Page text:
total, Mr. Chu testified that he had owned four Chinese
restaurants in mall food-courts prior to opening his two
restaurants at Providence Place. Mr. Chu testified that in
1987 he negotiated leases for two restaurants in the
food-court of the Kingston Mall in Massachusetts. Mr. Chu
indicated that his restaurants at the Kingston Mall performed
adequately at first, but eventually a Cajun restaurant, owned
by people of Chinese descent, entered the Kingston Mall and
began serving the same menu items as Mr. Chu's
restaurants, specifically, white rice. At the time, John
Charters (Mr. Charters) was the General Manager of the
Kingston Mall. According to Mr. Chu's testimony, he was
unable to take action against the Cajun restaurant because
his lease said that he would be the only Chinese food
restaurant in the food-court and Cajun food is not
technically Chinese food.
Mr. Chu testified that Mr. Charters approached him about
entering Providence Place. Mr. Chu indicated that he saw
Providence Place as a big opportunity, as the Mall was three
levels, was home to a number of large stores, as well as a
movie theatre, a Dave & Buster's, and was centrally
located in the downtown area with easy access to Route 95.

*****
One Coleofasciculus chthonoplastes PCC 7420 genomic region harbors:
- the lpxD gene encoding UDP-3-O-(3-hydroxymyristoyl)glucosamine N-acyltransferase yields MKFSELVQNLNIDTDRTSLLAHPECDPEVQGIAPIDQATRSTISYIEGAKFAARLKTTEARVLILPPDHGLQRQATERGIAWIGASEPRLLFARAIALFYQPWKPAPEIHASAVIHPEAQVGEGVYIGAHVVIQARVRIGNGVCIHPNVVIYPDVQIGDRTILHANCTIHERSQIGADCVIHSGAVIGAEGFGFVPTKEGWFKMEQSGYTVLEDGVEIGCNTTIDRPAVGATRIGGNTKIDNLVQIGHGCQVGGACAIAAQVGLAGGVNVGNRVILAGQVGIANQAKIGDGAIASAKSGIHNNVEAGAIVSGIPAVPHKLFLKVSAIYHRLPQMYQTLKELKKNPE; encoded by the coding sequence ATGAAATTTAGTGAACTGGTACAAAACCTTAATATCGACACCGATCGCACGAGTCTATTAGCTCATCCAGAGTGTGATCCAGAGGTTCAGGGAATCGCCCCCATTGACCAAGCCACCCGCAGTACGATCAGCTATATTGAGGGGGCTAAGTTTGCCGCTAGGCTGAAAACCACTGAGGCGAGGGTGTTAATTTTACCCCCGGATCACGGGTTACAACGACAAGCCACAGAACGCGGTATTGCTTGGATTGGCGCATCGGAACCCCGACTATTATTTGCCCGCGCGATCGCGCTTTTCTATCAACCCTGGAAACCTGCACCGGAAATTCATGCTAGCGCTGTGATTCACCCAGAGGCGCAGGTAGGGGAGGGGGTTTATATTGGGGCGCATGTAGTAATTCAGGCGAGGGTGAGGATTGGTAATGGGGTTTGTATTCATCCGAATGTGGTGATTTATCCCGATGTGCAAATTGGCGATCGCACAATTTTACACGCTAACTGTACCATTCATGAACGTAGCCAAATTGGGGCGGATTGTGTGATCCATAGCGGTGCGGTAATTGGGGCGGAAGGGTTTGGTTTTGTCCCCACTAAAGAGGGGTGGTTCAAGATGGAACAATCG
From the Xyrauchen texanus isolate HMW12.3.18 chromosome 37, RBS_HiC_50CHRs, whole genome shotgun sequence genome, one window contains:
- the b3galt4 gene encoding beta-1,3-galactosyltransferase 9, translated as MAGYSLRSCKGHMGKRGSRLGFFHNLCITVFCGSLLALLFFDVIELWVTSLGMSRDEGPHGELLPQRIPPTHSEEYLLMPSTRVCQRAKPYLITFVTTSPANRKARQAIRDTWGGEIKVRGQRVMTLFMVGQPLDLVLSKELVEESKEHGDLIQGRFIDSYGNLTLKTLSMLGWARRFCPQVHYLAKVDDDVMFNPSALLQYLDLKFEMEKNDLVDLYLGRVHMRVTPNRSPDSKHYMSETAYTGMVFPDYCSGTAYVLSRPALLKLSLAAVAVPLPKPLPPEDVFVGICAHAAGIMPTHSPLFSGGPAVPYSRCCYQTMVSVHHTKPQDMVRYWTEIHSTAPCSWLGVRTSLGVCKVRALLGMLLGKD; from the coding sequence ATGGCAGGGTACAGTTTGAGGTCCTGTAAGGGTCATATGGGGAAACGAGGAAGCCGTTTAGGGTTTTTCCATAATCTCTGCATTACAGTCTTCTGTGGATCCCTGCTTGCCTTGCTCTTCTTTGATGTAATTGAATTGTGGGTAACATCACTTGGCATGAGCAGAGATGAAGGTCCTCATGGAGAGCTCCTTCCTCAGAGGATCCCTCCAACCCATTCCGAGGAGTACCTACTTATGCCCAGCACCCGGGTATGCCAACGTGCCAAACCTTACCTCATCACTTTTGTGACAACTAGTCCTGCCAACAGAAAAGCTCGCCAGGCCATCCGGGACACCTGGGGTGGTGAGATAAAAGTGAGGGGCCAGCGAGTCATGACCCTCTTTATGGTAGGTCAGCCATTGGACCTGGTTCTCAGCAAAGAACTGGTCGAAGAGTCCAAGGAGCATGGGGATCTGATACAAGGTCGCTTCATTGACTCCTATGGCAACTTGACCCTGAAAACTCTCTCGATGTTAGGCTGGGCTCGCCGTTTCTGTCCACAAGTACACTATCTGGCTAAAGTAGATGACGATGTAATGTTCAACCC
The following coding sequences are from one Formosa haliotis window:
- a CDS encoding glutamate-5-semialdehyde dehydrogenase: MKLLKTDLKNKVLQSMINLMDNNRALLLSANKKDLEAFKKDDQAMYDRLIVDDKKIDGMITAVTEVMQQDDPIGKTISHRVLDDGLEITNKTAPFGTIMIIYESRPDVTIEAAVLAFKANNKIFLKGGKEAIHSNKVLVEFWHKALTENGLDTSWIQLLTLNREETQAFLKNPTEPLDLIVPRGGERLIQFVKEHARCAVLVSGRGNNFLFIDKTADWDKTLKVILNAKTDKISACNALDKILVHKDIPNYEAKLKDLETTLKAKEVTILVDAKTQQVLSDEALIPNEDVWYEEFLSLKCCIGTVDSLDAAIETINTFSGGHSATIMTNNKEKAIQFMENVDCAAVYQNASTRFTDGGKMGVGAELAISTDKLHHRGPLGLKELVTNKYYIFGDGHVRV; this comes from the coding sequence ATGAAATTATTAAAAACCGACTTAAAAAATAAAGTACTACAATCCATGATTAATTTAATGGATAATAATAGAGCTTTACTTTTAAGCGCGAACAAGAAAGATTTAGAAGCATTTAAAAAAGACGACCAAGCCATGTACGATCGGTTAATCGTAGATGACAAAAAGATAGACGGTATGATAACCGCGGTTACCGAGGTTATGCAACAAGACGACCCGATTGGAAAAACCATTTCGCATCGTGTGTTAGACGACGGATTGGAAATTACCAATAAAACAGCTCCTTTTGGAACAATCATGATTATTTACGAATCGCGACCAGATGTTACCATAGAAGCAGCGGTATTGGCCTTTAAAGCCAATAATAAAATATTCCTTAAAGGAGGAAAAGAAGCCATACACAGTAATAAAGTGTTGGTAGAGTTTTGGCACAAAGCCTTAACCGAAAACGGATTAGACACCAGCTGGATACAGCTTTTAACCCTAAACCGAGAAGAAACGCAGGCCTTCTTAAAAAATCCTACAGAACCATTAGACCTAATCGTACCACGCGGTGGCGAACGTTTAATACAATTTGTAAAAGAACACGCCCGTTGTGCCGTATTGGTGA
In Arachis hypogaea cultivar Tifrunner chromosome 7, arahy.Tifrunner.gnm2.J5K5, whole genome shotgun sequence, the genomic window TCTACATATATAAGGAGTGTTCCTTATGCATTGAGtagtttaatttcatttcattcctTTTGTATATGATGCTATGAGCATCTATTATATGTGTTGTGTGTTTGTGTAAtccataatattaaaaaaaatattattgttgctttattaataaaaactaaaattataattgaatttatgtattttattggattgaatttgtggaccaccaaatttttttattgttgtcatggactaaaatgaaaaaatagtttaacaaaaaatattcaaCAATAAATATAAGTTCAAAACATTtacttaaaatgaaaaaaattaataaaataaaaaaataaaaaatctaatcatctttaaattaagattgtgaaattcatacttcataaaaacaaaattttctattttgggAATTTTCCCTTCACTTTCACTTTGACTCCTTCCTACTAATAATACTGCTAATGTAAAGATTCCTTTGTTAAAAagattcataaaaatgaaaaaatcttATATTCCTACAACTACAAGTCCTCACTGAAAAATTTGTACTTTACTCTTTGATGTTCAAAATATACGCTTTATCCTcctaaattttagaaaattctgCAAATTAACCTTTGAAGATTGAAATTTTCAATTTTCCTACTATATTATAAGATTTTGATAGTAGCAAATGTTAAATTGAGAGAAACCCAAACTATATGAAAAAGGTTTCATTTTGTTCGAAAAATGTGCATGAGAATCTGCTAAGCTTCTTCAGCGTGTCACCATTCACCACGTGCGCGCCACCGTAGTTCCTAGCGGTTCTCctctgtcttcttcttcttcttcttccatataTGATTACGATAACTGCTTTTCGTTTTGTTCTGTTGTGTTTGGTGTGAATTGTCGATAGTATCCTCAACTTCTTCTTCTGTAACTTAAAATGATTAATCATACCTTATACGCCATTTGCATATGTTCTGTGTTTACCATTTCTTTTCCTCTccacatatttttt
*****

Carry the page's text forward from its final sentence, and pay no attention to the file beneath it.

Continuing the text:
However, Mr. Chu testified that he was concerned about his
experience in the Kingston Mall and therefore told PPG that
he wanted a better lease, with more exclusive protections.
Mr. Chu stated that he was told he had to pay a higher price
for this exclusive and indicated that he was willing to do
so. As a result, a list of thirteen exclusive menu items was
created, and Mr. Chu testified that he then agreed to pay
double or triple the rent he would have paid without the
exclusives. In fact, both parties have stipulated that Cathay
Cathay agreed to pay a premium in order to secure the
exclusives in the Cathay Cathay Lease. (Stipulated Fact 10.)
Mr. Chu testified that Mr. Charters told him that the Mall
was going to put another Chinese food restaurant into the
food-court unless he opened a second restaurant. As such, Mr.
Chu indicated that he felt he had no choice but to open Surf
& Turf. Mr. Charters contradicted Mr. Chu's testimony
and indicated that he never gave Mr. Chu any such ultimatum.
While the memories of the credible witnesses may differ on
this fact, it is of no import, as Mr. Chu ultimately entered
into the second lease. Mr. Chu also testified he invested
approximately $1, 400, 000 to build and develop Cathay Cathay
and Surf & Turf.
the trial, Plaintiffs offered the prior testimony of N.
Irving Lemack (Mr. Lemack), an expert in food
Lemack testified that he organoleptically evaluated the foods at